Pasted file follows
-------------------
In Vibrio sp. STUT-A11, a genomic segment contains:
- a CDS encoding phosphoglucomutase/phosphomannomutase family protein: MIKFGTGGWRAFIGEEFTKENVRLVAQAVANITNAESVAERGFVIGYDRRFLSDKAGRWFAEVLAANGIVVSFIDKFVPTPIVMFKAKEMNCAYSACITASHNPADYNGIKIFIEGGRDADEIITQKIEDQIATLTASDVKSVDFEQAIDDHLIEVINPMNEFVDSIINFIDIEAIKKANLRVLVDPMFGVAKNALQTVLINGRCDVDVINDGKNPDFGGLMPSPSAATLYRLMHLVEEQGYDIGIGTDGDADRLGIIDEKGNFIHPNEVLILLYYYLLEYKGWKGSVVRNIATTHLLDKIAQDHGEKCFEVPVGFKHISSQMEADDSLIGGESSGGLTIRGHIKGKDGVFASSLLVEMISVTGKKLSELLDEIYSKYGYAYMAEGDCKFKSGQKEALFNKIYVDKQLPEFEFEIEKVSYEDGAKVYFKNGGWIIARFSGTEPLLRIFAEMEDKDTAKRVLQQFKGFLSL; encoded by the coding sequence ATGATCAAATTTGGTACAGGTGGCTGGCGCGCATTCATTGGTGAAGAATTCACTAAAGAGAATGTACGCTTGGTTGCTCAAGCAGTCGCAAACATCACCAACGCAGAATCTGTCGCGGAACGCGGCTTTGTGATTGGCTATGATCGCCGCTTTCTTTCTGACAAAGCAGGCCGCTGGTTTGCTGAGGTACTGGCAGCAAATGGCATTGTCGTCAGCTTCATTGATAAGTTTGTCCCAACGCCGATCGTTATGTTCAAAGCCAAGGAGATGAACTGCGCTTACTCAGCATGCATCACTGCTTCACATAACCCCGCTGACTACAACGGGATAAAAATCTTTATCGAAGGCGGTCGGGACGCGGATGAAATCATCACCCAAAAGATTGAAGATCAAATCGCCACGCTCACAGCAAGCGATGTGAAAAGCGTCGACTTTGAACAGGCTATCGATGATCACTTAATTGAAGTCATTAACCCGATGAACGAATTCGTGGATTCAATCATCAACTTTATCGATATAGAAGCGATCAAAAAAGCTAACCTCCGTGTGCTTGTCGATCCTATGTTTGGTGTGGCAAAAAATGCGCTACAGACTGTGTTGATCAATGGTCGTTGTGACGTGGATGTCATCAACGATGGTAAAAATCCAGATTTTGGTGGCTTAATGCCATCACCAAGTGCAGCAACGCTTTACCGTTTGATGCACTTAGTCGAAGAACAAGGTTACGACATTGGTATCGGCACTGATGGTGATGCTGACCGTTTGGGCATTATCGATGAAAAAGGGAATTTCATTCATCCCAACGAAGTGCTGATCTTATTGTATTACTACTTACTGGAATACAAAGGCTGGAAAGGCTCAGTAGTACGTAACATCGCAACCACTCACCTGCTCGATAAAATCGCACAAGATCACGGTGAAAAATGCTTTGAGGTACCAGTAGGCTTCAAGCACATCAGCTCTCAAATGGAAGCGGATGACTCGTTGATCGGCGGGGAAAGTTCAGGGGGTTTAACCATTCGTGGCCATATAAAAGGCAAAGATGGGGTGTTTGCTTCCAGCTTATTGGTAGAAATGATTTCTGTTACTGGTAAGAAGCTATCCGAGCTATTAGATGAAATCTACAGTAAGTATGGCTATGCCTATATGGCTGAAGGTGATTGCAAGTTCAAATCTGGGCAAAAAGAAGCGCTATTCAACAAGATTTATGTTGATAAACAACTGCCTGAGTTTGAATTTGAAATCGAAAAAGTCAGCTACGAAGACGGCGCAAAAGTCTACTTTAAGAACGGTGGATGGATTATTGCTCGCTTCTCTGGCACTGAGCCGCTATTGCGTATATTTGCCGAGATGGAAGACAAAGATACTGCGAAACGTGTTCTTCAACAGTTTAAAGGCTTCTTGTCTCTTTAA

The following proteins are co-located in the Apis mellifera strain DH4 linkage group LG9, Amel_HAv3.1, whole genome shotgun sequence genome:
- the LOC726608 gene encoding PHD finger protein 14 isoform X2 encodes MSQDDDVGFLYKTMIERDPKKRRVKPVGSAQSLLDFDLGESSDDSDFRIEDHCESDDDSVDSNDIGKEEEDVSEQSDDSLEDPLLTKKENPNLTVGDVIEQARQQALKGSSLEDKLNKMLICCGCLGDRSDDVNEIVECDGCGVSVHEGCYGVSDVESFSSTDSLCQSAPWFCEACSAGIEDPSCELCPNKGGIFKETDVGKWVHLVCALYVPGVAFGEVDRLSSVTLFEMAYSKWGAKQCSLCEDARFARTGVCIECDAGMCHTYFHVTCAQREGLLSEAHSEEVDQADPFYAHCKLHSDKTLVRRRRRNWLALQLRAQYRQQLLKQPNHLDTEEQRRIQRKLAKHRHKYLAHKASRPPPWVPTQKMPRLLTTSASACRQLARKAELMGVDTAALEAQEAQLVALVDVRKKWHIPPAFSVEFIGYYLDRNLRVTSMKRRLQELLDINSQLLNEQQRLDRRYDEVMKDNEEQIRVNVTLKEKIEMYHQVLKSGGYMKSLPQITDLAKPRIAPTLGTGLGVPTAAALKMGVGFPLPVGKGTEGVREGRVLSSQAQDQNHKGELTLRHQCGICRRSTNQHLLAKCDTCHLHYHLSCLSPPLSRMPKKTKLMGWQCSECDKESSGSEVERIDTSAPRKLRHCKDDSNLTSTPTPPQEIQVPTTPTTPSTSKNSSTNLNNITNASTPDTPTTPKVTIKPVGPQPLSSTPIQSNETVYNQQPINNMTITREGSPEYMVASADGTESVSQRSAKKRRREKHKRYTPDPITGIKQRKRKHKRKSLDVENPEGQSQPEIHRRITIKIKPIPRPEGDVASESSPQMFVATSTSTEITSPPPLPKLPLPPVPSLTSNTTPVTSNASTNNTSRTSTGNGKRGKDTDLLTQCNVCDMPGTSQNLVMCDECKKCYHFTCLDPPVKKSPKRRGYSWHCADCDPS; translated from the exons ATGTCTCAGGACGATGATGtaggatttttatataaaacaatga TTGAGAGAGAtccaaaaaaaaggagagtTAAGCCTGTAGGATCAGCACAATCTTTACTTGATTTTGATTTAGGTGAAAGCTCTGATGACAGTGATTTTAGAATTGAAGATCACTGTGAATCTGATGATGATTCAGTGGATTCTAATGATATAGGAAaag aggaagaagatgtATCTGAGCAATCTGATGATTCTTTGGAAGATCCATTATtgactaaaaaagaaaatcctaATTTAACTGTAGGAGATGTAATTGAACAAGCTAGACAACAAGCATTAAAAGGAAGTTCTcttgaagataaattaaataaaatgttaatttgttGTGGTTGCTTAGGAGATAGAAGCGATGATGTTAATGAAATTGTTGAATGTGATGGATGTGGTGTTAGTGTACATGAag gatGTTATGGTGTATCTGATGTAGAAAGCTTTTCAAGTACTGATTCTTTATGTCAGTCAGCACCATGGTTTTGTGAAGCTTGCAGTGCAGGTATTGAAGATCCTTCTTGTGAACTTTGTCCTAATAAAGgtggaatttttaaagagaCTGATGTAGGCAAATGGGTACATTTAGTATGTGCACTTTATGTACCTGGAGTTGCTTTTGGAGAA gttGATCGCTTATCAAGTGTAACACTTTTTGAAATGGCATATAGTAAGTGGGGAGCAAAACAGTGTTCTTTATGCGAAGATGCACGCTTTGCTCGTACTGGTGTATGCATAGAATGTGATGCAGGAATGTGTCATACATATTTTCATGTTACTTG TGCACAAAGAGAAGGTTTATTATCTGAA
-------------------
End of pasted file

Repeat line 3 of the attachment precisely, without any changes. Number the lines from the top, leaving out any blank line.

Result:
The following proteins are co-located in the Apis mellifera strain DH4 linkage group LG9, Amel_HAv3.1, whole genome shotgun sequence genome: